|Martin Creed’s “MOTHERS” just outside the MCA.|
Although the first couple of galleries you encounter on the first floor of this place are kind of underwhelming, don’t give up hope because the higher you go, the better the art. I found the MCA to be like one of those rope swings they throw out of helicopters – you have to climb up to get out of the awful water full of sharks and backwards-on-purpose canvases.
The first floor only gives you the contemporary art I’m used to being disappointed by – the lazy print-outs with paint on top that couldn’t have taken more than ten minutes. The second floor gets a little better with a First 50 gallery, showcasing the first fifty pieces acquired by the museum, although most of these are just blank spaces, some with polaroids, where the pieces used to be.
|Bluntschli by Charline von Heyl, 2005
Gem in the first floor contemporary galleries.
The third floor is where you’ll find Heidi Norton’s first solo museum exhibition, Plants on the verge of a natural breakdown (and other stories of life and death). At first it might look like just a swath of leaves and paint splattered and combined, but comparing either side of the glass on these two-sided little ecosystems is surprisingly beautiful. One side looks like a crazy person’s collection of plants and odd bits all plastered together, but the other side shows what those bits look like up against glass – and the fusion of natural and unnatural elements somehow manages to seem symmetrical and pastel pretty.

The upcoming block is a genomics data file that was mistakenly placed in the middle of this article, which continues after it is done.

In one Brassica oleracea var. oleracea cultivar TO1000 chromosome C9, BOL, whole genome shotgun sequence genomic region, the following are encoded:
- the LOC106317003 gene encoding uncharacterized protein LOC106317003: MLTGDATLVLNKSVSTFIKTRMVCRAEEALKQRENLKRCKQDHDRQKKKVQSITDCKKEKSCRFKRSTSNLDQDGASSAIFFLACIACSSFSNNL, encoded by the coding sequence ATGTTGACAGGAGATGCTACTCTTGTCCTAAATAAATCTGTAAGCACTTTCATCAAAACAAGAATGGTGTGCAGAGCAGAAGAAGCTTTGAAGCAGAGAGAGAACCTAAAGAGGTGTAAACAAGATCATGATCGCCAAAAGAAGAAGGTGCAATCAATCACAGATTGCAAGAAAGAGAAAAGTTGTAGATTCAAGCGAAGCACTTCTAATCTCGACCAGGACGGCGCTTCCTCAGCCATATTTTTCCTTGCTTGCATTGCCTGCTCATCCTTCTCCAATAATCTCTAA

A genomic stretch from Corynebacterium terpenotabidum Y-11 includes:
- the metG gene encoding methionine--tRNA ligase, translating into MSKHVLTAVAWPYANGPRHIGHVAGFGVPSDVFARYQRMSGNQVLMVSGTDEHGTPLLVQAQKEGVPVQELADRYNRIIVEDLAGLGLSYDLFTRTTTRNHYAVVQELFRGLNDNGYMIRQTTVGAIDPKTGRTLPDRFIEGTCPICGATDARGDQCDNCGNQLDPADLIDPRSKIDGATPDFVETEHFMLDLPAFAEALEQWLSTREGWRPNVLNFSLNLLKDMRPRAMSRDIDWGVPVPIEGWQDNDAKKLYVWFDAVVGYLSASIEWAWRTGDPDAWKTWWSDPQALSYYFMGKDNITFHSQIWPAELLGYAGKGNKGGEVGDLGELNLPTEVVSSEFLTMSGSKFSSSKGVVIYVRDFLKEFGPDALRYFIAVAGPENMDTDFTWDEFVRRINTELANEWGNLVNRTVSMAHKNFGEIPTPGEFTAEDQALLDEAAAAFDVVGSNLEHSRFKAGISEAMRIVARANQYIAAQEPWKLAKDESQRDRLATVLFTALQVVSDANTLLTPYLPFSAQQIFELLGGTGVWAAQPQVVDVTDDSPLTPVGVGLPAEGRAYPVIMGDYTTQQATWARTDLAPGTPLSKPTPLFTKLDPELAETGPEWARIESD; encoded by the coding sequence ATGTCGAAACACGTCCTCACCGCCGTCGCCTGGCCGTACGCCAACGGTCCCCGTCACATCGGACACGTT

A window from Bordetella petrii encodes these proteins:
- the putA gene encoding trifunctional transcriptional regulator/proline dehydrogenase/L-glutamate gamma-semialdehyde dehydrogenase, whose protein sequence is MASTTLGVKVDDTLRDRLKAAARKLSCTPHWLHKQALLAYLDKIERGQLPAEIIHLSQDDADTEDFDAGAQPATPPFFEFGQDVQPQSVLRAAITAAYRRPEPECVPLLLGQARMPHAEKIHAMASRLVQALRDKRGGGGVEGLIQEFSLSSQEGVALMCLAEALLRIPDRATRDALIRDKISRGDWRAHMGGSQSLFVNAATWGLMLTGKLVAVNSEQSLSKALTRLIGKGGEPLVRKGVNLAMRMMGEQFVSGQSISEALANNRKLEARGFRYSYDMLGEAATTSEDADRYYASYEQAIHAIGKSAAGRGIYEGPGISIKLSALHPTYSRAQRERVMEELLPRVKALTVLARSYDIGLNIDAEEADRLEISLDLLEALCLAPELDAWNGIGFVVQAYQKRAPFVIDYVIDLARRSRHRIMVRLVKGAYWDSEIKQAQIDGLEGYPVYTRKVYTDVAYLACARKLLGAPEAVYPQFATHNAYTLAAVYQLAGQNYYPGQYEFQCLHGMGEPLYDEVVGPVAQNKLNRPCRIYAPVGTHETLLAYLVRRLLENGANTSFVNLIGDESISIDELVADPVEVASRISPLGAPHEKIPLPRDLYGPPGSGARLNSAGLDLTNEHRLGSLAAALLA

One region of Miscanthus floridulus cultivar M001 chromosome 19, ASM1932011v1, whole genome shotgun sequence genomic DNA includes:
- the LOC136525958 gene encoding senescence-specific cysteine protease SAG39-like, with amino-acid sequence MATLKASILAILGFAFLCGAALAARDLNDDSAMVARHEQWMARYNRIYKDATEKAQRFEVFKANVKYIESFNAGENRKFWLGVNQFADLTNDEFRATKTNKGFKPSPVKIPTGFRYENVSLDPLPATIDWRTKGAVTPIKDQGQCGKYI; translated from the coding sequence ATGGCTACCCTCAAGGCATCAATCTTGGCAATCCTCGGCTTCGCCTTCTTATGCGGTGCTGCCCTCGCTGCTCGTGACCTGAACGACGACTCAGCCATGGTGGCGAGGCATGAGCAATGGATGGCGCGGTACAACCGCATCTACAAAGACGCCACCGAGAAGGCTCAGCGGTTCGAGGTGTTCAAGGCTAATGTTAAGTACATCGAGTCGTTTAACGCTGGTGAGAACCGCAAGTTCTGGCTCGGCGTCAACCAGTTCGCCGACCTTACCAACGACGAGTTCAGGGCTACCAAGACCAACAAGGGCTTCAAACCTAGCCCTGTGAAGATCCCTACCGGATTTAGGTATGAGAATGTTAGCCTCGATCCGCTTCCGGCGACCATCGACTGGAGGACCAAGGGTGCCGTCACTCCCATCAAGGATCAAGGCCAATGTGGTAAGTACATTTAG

The fourth floor is where things get great. My favorite exhibit in the museum, Skyscraper: Art and Architecture Against Gravity has one of the best collections I can remember. Here, architecture becomes more than just a bunch of vocabulary words about columns – the buildings on the canvases and in the sculptures of this exhibit are able to reach outside reality and prove how fascinating it is to form the space we live and move in. I’ll be posting descriptions of all my favorites from this floor so stay tuned (there are probably ten of them, so brace yourselves:)
Overall the MCA is a white-walled, wood-floored, wide-open space of potential that scales from just discovered to fully maxed. It’s an exciting place to walk through, never knowing if what’s around the corner is the best thing or the worst thing you’ve ever seen.
If you live in Chicago, check it out – especially on Tuesdays when admission is free for Illinois residents!
|What’s behind a Heidi Norton piece.|
|And what’s in front.|
|The Portable City of Hangzou, China by Yin Xiuzhen|
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